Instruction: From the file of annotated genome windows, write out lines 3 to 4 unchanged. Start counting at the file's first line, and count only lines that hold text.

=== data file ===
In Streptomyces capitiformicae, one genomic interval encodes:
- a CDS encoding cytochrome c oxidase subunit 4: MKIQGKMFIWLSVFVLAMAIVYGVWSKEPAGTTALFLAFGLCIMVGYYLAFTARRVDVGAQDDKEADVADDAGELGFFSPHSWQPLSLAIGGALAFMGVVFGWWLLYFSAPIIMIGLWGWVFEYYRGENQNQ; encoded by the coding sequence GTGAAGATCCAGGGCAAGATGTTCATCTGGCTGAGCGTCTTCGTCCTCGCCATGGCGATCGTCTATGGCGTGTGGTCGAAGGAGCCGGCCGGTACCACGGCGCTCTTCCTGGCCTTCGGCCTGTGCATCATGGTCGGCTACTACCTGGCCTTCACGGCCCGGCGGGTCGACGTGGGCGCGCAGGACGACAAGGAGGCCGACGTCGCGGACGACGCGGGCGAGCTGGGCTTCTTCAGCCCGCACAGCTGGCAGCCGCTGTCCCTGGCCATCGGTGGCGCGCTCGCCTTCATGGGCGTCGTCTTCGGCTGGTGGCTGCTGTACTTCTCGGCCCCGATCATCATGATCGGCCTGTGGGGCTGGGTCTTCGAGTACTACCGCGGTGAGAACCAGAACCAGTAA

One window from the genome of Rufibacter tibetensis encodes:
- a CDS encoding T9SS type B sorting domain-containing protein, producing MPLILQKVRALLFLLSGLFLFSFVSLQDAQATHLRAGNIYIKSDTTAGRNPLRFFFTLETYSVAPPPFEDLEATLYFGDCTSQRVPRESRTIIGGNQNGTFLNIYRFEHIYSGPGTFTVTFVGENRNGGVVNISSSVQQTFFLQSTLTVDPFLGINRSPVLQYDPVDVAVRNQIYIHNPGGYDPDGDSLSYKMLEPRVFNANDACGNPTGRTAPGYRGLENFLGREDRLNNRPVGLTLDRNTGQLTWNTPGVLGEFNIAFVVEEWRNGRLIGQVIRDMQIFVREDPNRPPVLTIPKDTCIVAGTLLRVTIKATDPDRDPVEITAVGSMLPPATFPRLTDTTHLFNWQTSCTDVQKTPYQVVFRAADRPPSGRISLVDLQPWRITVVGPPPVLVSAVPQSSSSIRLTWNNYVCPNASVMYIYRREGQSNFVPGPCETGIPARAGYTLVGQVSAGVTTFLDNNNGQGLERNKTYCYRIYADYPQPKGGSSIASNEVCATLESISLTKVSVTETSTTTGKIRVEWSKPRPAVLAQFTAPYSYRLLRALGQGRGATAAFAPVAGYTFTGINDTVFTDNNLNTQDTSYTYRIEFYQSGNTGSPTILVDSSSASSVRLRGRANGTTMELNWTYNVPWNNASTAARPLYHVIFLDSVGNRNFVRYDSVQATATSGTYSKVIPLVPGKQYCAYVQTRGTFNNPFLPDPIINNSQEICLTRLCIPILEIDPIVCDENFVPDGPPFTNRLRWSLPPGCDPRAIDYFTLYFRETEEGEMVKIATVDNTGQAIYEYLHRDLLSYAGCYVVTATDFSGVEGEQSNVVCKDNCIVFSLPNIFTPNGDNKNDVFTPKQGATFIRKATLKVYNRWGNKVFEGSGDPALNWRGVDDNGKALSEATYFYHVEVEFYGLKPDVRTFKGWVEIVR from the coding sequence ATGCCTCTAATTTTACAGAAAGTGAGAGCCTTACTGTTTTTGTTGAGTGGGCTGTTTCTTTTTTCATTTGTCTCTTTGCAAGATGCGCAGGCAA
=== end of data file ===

One window from the genome of Rufibacter tibetensis encodes:
- a CDS encoding T9SS type B sorting domain-containing protein, producing MPLILQKVRALLFLLSGLFLFSFVSLQDAQATHLRAGNIYIKSDTTAGRNPLRFFFTLETYSVAPPPFEDLEATLYFGDCTSQRVPRESRTIIGGNQNGTFLNIYRFEHIYSGPGTFTVTFVGENRNGGVVNISSSVQQTFFLQSTLTVDPFLGINRSPVLQYDPVDVAVRNQIYIHNPGGYDPDGDSLSYKMLEPRVFNANDACGNPTGRTAPGYRGLENFLGREDRLNNRPVGLTLDRNTGQLTWNTPGVLGEFNIAFVVEEWRNGRLIGQVIRDMQIFVREDPNRPPVLTIPKDTCIVAGTLLRVTIKATDPDRDPVEITAVGSMLPPATFPRLTDTTHLFNWQTSCTDVQKTPYQVVFRAADRPPSGRISLVDLQPWRITVVGPPPVLVSAVPQSSSSIRLTWNNYVCPNASVMYIYRREGQSNFVPGPCETGIPARAGYTLVGQVSAGVTTFLDNNNGQGLERNKTYCYRIYADYPQPKGGSSIASNEVCATLESISLTKVSVTETSTTTGKIRVEWSKPRPAVLAQFTAPYSYRLLRALGQGRGATAAFAPVAGYTFTGINDTVFTDNNLNTQDTSYTYRIEFYQSGNTGSPTILVDSSSASSVRLRGRANGTTMELNWTYNVPWNNASTAARPLYHVIFLDSVGNRNFVRYDSVQATATSGTYSKVIPLVPGKQYCAYVQTRGTFNNPFLPDPIINNSQEICLTRLCIPILEIDPIVCDENFVPDGPPFTNRLRWSLPPGCDPRAIDYFTLYFRETEEGEMVKIATVDNTGQAIYEYLHRDLLSYAGCYVVTATDFSGVEGEQSNVVCKDNCIVFSLPNIFTPNGDNKNDVFTPKQGATFIRKATLKVYNRWGNKVFEGSGDPALNWRGVDDNGKALSEATYFYHVEVEFYGLKPDVRTFKGWVEIVR from the coding sequence ATGCCTCTAATTTTACAGAAAGTGAGAGCCTTACTGTTTTTGTTGAGTGGGCTGTTTCTTTTTTCATTTGTCTCTTTGCAAGATGCGCAGGCAA